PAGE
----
September 19, 2017 at 4:38 PM
When you discount the rhetorical overkill, the most surprising thing about President Trump's address to the United Nations on Tuesday was how conventional it was. He supported human rights and democracy; he opposed rogue regimes; he espoused a global community of strong, sovereign nations. Pretty shocking stuff.
Because he's Trump, the zingers got the headlines: He repeated his childish, snarky (but sort of funny) playground denunciation of North Korean leader Kim Jong Un: "Rocket Man is on a suicide mission." And he offered a bombastic threat that if North Korea attacks the United States or its allies, "we will have no choice but to totally destroy" it.
Okay, got that: It's a restatement of the existing U.S. policy of nuclear deterrence. Trump also thanked China and Russia for their diplomatic help and pushed them to do more. He said the Iran nuclear deal was "an embarrassment" and Iran's regional actions were a "scourge," but he didn't say he would tear up the deal. He appealed to the Iranian people, without exactly calling for regime change. He checked all the hard-liner boxes, in other words, without making any new commitments.
It was a well-cooked pudding, the sort of speech Trump might have given at his inauguration back in January if he hadn't been so angry. Back then, he spoke like a wrecker (raging about "American carnage"). Now he's using the alliterative phrases that are speechwriters' earwigs, as in calling for "a renewal of will, a rediscovery of resolve and a rebirth of devotion." Stirring, pleasant to hear, otherwise incomprehensible.
Trump even had one of those JFK-style false-dichotomy "ask not . . . but what . . ." passages when he talked about the choice between lifting the world to a new height or letting it fall into a "valley of disrepair."
The speech was reportedly written by Stephen Miller, a.k.a. Darth Vader to many in the mainstream media, but this seemed to be Miller 2.0, and perhaps the language left his now-deposed mentor Stephen K. Bannon gnashing his teeth: What happened to the insurgent populist Trump who talked a year ago as if he wanted to topple the global order? On Tuesday, Trump seemed instead to embrace an updated version of it.
Trump's address offered a heavier dose of nationalism and self-interest: he wanted to root collective action in sovereignty and reciprocity, rather than a vaguer "globalism." He spoke about righteousness defeating evil, a "great reawakening of nations" and other fuzzy Reaganisms. But at its core, this was a speech that any president since Harry S. Truman probably could have delivered. (Interestingly, Trump twice favorably mentioned Truman, the haberdasher from Kansas City whose stubborn common sense shaped the liberal order.)
Trump was something of an interventionist in his remarks. He wanted to bash not just North Korea and Iran but also other undemocratic rogue regimes, such as Cuba and Venezuela. He even spoke up for human rights, decrying the authoritarian nations on the U.N. Human Rights Council.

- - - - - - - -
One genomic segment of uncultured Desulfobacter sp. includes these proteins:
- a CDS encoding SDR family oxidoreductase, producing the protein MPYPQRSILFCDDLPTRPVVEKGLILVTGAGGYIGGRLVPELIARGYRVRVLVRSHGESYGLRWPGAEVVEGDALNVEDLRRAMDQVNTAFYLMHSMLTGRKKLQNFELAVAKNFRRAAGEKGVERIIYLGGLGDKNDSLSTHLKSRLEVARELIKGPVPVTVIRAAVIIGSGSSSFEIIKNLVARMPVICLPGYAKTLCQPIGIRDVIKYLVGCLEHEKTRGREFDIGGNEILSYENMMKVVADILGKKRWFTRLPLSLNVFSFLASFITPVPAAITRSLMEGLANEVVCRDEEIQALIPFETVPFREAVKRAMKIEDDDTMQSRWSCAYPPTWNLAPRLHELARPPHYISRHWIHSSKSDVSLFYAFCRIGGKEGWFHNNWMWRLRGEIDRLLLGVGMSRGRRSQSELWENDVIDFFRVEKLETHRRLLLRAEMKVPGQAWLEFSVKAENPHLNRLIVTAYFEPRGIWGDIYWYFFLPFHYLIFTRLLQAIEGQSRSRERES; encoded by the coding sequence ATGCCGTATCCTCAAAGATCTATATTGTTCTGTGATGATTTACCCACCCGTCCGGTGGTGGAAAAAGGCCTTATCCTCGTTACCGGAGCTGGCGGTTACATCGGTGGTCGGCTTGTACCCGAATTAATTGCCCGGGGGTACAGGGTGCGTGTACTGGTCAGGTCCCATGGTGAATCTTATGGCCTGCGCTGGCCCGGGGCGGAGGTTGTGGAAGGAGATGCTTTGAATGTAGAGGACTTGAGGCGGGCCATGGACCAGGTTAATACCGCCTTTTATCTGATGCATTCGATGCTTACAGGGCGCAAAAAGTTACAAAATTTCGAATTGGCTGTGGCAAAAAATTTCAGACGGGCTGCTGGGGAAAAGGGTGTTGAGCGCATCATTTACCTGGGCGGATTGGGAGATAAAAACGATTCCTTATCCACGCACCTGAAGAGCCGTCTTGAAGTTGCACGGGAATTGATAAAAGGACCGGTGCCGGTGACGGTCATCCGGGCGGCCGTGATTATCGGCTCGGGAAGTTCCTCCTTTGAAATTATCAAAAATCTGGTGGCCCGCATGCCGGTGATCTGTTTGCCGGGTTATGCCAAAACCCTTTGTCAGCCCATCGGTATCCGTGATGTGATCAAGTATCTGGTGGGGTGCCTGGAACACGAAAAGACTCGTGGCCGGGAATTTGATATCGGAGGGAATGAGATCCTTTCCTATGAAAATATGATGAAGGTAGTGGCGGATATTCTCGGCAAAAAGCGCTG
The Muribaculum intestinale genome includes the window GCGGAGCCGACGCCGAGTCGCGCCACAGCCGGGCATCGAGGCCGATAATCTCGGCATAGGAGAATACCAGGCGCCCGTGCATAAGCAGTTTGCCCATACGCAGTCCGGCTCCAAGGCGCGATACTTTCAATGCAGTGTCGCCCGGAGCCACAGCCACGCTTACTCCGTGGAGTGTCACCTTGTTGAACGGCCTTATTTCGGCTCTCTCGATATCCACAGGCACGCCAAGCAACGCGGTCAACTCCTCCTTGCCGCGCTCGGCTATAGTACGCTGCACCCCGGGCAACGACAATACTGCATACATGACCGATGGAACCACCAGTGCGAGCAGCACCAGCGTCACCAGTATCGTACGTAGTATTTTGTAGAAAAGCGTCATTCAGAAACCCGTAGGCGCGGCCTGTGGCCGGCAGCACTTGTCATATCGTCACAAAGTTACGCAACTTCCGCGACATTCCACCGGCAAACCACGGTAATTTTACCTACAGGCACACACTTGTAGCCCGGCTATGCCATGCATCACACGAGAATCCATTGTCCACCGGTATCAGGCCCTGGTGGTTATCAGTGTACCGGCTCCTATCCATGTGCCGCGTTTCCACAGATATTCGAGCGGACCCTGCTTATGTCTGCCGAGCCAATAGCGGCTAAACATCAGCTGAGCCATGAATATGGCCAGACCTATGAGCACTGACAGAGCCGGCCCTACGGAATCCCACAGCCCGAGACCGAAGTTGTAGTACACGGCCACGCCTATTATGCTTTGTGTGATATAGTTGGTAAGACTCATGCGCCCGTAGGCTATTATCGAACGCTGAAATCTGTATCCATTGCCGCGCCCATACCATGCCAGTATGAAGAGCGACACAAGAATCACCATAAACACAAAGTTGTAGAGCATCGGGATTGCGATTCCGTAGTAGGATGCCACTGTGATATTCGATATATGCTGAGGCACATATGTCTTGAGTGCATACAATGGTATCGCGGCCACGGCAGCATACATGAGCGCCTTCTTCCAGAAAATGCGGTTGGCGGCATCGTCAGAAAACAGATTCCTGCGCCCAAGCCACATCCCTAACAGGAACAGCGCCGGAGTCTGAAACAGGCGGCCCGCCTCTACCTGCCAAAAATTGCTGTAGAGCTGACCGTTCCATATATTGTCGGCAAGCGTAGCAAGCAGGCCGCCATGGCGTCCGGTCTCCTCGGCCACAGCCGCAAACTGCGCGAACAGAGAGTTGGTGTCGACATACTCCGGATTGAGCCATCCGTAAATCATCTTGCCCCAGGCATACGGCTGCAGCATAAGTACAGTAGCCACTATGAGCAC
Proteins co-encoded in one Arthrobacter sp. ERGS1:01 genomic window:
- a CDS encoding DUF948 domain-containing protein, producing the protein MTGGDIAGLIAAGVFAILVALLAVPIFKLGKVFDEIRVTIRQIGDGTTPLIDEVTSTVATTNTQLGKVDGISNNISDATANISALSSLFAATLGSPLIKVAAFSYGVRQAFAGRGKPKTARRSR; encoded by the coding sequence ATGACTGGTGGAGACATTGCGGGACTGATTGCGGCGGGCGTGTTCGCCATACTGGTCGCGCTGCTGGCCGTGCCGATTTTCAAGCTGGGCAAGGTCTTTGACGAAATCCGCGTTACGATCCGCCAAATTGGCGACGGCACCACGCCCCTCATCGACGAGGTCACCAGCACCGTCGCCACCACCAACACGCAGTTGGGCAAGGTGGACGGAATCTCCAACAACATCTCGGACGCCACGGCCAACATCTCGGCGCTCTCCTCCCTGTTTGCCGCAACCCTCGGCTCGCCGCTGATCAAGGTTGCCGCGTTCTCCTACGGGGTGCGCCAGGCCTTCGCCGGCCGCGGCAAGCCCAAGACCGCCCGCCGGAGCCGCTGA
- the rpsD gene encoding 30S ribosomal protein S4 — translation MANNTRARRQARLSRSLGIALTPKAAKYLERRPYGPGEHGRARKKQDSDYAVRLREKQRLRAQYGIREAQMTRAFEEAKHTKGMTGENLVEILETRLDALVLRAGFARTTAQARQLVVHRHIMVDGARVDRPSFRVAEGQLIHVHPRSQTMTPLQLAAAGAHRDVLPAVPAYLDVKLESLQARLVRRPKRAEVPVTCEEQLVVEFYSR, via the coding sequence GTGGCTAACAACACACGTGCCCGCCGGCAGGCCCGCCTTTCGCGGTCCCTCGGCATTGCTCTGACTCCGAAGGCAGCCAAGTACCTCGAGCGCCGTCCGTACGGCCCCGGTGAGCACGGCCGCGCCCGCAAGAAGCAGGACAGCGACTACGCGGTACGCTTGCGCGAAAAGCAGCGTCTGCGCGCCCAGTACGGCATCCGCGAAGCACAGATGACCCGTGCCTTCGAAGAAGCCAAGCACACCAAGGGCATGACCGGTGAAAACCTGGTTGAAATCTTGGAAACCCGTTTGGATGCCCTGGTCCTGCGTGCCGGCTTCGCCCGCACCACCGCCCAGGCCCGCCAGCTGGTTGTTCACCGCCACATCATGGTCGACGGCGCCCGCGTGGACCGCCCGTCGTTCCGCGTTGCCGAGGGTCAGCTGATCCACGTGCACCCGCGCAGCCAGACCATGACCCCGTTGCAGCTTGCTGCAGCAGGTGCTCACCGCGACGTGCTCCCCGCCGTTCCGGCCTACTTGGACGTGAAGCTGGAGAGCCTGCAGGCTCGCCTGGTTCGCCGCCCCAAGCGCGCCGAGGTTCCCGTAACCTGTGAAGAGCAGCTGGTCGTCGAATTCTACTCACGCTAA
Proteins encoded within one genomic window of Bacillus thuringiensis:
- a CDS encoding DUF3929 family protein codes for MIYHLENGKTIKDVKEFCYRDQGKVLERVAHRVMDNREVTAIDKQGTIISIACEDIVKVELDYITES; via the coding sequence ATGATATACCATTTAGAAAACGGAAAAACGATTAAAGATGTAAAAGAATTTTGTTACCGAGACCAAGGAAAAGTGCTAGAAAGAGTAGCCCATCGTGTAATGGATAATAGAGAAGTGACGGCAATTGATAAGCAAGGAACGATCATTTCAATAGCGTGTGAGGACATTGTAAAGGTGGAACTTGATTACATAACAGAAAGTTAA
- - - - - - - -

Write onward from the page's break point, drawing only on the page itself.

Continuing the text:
Trump even invoked the Marshall Plan, the very cornerstone of the liberal international order. He added a Trumpian touch, saying it had been built with "three beautiful pillars" — sovereignty, security and prosperity. He was right in that, as in saying that North Korea shouldn't be the United States' responsibility, because "that's what the United Nations is for." (Warning to base: Has POTUS been kidnapped by the black-helicopter crowd?)
Watching Trump give his biggest speech since the inauguration, I was modestly reassured to see him operating within the four walls of rationality, albeit reading from a teleprompter. "Rocket Man" aside, the tone seemed a bit like last week's bipartisan legislative opening to Democrats Charles E. Schumer and Nancy Pelosi.
After a miserable nine months, Trump is sick of losing. He wants to "win," and he evidently has realized that he can't do so with a collection of right-wing outliers as his only allies. The U.N. speech, especially its repeated emphasis on the U.N. itself, struck me as the international version of his rebranding.
So what worries me about Trump's speech? Oddly, it's precisely that it was so conventional. If Trump is going to deal successfully with North Korea, he'll truly have to think outside the box. If he wants a better, longer-lasting deal with Iran, he needs in some way to engage that nation and its people.
And most of all, Trump needs to bring America with him in making a reformed United Nations a place that actually solves problems. The Great Disrupter says he wants to revive the global community and make it work better. Okay, Mr. President, let's see what you've got.
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